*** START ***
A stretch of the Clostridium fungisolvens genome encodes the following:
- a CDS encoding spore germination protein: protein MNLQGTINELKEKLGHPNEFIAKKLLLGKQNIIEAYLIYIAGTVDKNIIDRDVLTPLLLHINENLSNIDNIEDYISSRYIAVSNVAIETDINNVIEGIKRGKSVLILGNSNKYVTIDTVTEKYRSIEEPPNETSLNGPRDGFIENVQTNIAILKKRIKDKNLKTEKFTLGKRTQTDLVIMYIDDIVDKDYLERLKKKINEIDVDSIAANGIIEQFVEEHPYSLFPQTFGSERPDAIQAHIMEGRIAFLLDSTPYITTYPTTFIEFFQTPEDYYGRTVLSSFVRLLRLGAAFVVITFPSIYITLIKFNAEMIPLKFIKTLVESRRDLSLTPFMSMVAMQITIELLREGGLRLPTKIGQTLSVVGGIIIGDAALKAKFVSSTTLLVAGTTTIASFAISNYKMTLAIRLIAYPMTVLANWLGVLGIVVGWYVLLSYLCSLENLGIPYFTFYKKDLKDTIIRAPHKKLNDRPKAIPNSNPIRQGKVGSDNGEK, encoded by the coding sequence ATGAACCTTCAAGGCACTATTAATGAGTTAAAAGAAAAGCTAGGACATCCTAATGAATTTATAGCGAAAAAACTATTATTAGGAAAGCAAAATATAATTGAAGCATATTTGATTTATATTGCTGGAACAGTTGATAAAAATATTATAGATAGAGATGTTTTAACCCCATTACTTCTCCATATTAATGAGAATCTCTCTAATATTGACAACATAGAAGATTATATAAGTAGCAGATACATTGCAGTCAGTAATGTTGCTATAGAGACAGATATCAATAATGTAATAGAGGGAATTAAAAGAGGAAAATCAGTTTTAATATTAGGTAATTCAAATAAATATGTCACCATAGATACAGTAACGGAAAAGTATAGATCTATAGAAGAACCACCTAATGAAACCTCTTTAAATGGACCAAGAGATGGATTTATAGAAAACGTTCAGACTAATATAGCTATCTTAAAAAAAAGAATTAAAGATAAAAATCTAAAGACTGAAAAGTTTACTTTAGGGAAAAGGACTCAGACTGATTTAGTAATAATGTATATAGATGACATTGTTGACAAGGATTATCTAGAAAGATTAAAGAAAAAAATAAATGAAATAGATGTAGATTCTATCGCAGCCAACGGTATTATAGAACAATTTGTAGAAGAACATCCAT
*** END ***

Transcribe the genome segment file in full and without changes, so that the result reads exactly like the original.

A stretch of the Clostridium fungisolvens genome encodes the following:
- a CDS encoding spore germination protein: protein MNLQGTINELKEKLGHPNEFIAKKLLLGKQNIIEAYLIYIAGTVDKNIIDRDVLTPLLLHINENLSNIDNIEDYISSRYIAVSNVAIETDINNVIEGIKRGKSVLILGNSNKYVTIDTVTEKYRSIEEPPNETSLNGPRDGFIENVQTNIAILKKRIKDKNLKTEKFTLGKRTQTDLVIMYIDDIVDKDYLERLKKKINEIDVDSIAANGIIEQFVEEHPYSLFPQTFGSERPDAIQAHIMEGRIAFLLDSTPYITTYPTTFIEFFQTPEDYYGRTVLSSFVRLLRLGAAFVVITFPSIYITLIKFNAEMIPLKFIKTLVESRRDLSLTPFMSMVAMQITIELLREGGLRLPTKIGQTLSVVGGIIIGDAALKAKFVSSTTLLVAGTTTIASFAISNYKMTLAIRLIAYPMTVLANWLGVLGIVVGWYVLLSYLCSLENLGIPYFTFYKKDLKDTIIRAPHKKLNDRPKAIPNSNPIRQGKVGSDNGEK, encoded by the coding sequence ATGAACCTTCAAGGCACTATTAATGAGTTAAAAGAAAAGCTAGGACATCCTAATGAATTTATAGCGAAAAAACTATTATTAGGAAAGCAAAATATAATTGAAGCATATTTGATTTATATTGCTGGAACAGTTGATAAAAATATTATAGATAGAGATGTTTTAACCCCATTACTTCTCCATATTAATGAGAATCTCTCTAATATTGACAACATAGAAGATTATATAAGTAGCAGATACATTGCAGTCAGTAATGTTGCTATAGAGACAGATATCAATAATGTAATAGAGGGAATTAAAAGAGGAAAATCAGTTTTAATATTAGGTAATTCAAATAAATATGTCACCATAGATACAGTAACGGAAAAGTATAGATCTATAGAAGAACCACCTAATGAAACCTCTTTAAATGGACCAAGAGATGGATTTATAGAAAACGTTCAGACTAATATAGCTATCTTAAAAAAAAGAATTAAAGATAAAAATCTAAAGACTGAAAAGTTTACTTTAGGGAAAAGGACTCAGACTGATTTAGTAATAATGTATATAGATGACATTGTTGACAAGGATTATCTAGAAAGATTAAAGAAAAAAATAAATGAAATAGATGTAGATTCTATCGCAGCCAACGGTATTATAGAACAATTTGTAGAAGAACATCCAT